Cost remains the biggest obstacle to a battery bus fleet. Although the price of electricity for vehicles is improving, it still can be two to three times as expensive to operate a battery-powered bus compared to a comparable gasoline-powered vehicle. That differential has made the transition a difficult one to consider for many U.S. transportation agencies.
One of the Biggest Challenges
Most U.S. electric utilities aren’t set up to provide transit agencies with favorable rates necessary to make emission-free buses a practical economic option. If that hurdle can be cleared, it could prove to be the difference-maker in whether or not more transportation agencies can make the change.
As part of the master plan process, the ZEBGO team’s experts are coordinating with utilities to show them how they would benefit from making their power more affordable to Metro as well as the benefits for people who depend upon regional public transportation. Fortunately, the last several years have seen a gradual narrowing of the cost difference between electric vs. conventional diesel vehicles, and the difference is anticipated to drop another 10-15 percent a year during the next several years.
As the master plan creates a timetable for transition to a fully electric fleet, planners also are evaluating current bus routes throughout Los Angeles to determine if they need to be modified to accommodate these vehicles. Facilities need to be capable of handling the anticipated fleet, with provisions such as the equipment needed to cool the charging units. It also will take an enormous amount of infrastructure planning to bury the power lines to the recharging stations and create the cooling system for the charging units. The master plan will assess facilities, routes and how these buses will behave en route.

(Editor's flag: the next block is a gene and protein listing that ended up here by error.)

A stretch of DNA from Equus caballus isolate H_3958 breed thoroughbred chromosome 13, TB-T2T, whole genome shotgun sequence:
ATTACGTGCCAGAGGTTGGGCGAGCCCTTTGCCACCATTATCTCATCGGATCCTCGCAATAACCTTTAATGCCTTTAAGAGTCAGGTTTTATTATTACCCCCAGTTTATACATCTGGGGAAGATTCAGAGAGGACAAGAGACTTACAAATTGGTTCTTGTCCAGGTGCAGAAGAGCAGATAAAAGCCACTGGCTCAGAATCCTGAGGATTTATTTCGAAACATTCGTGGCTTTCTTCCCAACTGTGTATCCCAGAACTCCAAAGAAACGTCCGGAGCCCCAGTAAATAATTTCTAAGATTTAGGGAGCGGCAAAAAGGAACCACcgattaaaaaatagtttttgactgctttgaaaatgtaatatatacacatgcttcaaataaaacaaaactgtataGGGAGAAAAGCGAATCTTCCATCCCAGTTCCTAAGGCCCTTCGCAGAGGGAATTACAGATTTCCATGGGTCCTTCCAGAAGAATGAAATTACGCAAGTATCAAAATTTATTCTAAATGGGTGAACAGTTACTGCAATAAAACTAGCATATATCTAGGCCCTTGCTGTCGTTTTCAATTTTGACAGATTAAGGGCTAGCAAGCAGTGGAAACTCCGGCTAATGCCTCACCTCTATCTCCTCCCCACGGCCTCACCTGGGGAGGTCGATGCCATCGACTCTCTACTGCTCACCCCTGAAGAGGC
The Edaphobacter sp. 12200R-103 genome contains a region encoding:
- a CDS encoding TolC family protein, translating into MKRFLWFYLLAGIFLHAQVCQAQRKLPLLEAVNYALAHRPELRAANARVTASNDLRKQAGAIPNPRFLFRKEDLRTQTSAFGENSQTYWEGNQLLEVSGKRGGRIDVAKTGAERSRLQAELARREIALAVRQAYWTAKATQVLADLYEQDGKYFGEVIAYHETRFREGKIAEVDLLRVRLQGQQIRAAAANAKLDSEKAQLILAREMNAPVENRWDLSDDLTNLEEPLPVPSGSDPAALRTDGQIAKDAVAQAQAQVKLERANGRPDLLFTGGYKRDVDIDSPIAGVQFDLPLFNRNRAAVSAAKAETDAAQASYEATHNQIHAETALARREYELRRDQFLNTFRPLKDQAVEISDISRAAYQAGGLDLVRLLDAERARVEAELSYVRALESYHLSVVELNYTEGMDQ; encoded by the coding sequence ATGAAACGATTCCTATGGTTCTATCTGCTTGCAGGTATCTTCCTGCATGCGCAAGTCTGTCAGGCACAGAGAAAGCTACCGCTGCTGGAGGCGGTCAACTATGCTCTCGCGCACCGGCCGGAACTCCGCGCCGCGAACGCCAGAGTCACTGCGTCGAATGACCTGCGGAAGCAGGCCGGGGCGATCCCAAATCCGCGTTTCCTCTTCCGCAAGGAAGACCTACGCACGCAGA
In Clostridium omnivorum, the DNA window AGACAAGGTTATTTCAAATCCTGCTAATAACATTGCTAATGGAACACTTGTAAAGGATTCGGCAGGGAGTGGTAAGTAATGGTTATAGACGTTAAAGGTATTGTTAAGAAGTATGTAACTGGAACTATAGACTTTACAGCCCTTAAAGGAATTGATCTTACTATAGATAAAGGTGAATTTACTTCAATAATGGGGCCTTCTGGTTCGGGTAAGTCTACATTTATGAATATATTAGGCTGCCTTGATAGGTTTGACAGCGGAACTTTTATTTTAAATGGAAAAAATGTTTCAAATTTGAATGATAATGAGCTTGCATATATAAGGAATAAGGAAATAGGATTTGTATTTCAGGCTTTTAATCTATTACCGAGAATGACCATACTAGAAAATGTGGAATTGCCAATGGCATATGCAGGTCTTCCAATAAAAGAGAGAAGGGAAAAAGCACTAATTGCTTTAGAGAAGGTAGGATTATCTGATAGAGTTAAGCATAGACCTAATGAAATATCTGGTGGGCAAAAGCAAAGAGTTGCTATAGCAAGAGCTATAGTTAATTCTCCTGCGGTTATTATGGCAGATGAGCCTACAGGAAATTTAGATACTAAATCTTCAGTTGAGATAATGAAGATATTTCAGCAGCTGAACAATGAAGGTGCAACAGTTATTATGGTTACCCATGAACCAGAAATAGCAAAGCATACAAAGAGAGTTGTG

Another key challenge the master plan will address centers around the battery-charging capabilities for each zero-emissions bus. Electric buses today are capable of traveling about 200 miles per charge, which may be a little short for some of the existing routes. Because current technology doesn’t allow for full 300 miles in practice, the ZEBCO team is looking at options, including the need for layovers or the purchase of additional buses.
One area where strides have been made is with the time it takes to fully charge a battery. Right now it requires a three- or four-hour charge, but not too long ago the same battery would require a four- or five-hour charge. Although it would be more efficient to complete an entire bus route on one charge, the buses are designed with batteries that can easily be removed and replaced with freshly charged batteries, minimizing the time a bus would be out of service.